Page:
When 35 percent of the biomass in a shrimp farm gets thrown out, it’s simply bad for business. By finding a use for aquaculture by-products, we are not only helping the environment, we are also making businesses grow. OddGeir Oddsen, CEO of feed manufacturer ProChaete, makes a case for sustainability.
The protein cycle
As the global population grows, so does the global amount of food waste. And not just waste in the most obvious sense – unconsumed, discarded food – but edible biomass discarded before it ever reaches a potential consumer. Specifically discarded potential feed.
Here is an example of an aquaculture protein cycle: Fish harvested in the wild is processed into fishmeal. The fishmeal is used as the main protein source in shrimp feed. When the shrimp are harvested, their heads are removed and discarded while the rest of the shrimp are sold for human consumption. A shrimp’s head constitutes a full 35 percent of the animal’s total body mass. When this biomass is discarded, buried or otherwise removed from the natural cycle of proteins, we are in effect discarding fishmeal. Why is that a problem?
The maximum global amount of fishmeal produced annually without depleting the ocean of resources is 5 million tonnes. In itself, that will not be enough to feed the world population in the near future, and it is certainly not enough if we discard 35 percent of perfectly good proteins every time we harvest shrimps. The solution, of course, is to keep the biomass that some people consider waste, in the protein cycle.
There are alternatives to fishmeal, but almost every solution comes with a consequence. Vegetable proteins contain many of the right nutrients, but not all, needed in aquaculture feed, and cultivation of soybeans leads to deforestation in Brazil, while cultivation of palm oil deprives the orang-utans of Borneo of their natural habitat. And although we believe that harvested polychaetes can and will serve as an excellent marine protein source for aquaculture feed (and thus a good replacement for fishmeal), there is no reason to let shrimp heads or other by-products of aquaculture go to waste.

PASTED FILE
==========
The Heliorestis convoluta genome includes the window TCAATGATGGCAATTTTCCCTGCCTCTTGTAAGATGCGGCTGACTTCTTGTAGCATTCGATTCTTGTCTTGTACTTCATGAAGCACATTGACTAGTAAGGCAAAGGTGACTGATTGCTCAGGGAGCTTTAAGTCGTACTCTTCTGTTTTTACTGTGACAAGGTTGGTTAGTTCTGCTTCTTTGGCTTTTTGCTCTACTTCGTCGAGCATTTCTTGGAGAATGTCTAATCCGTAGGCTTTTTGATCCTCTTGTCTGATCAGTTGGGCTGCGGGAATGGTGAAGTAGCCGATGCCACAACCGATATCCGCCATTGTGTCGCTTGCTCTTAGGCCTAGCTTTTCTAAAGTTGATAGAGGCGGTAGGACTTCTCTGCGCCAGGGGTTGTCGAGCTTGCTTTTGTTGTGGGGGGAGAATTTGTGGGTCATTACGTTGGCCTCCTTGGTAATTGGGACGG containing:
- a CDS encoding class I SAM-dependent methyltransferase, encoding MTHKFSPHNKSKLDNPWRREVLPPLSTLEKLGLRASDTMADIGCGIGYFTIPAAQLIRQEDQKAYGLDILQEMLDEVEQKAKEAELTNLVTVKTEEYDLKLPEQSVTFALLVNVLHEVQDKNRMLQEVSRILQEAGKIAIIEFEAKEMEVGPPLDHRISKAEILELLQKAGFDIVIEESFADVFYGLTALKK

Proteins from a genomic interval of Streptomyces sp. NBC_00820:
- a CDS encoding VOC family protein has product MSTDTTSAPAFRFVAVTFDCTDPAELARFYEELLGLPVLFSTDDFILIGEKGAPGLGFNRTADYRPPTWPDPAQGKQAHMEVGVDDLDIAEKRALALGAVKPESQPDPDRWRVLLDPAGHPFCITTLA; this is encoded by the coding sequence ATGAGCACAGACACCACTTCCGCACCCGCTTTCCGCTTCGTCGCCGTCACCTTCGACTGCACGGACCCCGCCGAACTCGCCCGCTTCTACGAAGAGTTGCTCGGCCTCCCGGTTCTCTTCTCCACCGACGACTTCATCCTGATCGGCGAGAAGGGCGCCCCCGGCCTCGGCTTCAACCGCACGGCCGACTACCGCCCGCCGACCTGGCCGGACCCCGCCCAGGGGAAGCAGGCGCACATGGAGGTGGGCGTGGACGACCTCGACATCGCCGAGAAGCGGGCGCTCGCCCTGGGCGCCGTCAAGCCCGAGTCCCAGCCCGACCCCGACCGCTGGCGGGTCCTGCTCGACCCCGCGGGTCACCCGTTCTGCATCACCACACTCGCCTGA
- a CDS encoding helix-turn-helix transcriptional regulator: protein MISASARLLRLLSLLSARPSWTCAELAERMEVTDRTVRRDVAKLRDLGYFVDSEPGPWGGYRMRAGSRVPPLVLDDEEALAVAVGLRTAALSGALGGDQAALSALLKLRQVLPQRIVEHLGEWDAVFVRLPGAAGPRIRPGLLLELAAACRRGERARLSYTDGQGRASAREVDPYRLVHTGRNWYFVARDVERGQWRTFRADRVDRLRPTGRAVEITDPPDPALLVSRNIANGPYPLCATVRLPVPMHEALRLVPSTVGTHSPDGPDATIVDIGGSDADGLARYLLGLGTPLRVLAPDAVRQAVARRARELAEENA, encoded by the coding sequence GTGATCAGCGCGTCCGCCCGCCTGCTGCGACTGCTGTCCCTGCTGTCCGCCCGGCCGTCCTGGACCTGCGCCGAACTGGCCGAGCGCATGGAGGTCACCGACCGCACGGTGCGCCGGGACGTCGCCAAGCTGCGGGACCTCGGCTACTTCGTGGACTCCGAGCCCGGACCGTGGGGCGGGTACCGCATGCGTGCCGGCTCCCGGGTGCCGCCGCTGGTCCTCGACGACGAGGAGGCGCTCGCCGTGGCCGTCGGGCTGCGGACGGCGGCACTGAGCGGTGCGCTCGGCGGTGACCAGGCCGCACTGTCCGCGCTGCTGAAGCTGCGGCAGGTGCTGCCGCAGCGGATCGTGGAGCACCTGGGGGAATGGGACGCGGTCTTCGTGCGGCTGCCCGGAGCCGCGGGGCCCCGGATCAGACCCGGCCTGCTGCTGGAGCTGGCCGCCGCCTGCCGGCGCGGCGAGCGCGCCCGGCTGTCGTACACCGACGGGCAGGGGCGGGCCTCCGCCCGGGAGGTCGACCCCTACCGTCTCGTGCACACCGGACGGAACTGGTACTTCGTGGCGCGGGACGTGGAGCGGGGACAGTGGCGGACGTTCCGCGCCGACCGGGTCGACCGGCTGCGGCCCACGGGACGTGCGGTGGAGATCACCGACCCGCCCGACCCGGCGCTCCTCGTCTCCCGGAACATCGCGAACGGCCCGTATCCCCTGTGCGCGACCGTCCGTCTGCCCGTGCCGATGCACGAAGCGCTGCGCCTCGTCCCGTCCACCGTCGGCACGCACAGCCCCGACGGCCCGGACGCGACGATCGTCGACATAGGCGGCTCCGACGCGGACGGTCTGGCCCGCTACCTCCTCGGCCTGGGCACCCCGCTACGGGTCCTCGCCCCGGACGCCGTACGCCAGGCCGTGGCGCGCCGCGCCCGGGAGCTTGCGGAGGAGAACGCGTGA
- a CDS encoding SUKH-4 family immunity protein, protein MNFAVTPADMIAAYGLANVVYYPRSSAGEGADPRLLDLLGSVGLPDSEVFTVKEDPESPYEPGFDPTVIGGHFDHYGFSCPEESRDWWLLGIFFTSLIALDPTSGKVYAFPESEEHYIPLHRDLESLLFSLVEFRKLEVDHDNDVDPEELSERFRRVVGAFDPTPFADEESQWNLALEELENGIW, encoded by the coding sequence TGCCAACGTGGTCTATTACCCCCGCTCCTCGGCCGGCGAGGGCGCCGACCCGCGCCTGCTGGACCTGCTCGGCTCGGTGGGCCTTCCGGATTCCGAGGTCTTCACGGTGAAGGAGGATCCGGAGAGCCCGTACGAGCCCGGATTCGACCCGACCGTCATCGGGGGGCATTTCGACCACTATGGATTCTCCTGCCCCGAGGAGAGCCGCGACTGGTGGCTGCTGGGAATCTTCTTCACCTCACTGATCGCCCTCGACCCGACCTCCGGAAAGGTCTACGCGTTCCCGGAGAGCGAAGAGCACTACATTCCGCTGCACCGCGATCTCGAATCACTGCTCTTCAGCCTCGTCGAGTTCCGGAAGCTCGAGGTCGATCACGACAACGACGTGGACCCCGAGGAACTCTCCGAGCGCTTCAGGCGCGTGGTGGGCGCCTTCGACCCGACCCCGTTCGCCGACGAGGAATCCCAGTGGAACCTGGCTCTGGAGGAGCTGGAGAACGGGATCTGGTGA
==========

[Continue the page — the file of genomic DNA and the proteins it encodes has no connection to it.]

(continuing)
How do we utilise shrimp heads optimally? That depends on who you ask, but as the saying goes: To a boy wielding a hammer, everything looks like a nail. In other words, a feed manufacturer, when presented with shrimp heads, would use them to manufacture feed. And we have. Eco PRO is a fish feed based on shrimp heads, and we are currently testing it on tilapia. In addition to being a good protein source, shrimp heads contain pigments that can be beneficial in many arenas, including salmon feed and even chicken feed.
And there are many reasons to manufacture feed from would-be discarded bio mass. The main reason is, and has to be, financial. Without a monetary incentive, there is never going to be a sustained effort to keep aquaculture by-products in the cycle. As the current situation is, by-products like shrimp heads do not hold much value, and can even represent a financial burden for operators having to pay for transportation or removal. Which in turn means that from a feed production perspective, shrimp heads are a cost effective, high quality raw material. But the benefits of re-cycling aquaculture biomass are, of course, not only financial.
Biodiversity and the future of seafood
By 2055, the global human population will have risen to ten billion. Ten billion people who need to eat sustainably. That means that our food will have to come from a steady supply, a supply that does not run out. And we are already seeing species fished to extinction, so the very nature of aquaculture should be one of respect for and attention to the protein cycle. Yes, discarding shrimp heads in the middle of the cycle indirectly means discarding fishmeal of which we have precious little. But the biomass we are discarding can become an egg, or a salmon, or a sea bass, and we get to produce more food without damaging the planet more than necessary. Using shrimp heads as a protein resource is in itself not enough to save the planet, or even to make the aquaculture sustainable. But we believe it is a step in the right direction, and that operators in our industry could do well to regard more biomass as potential sources of income.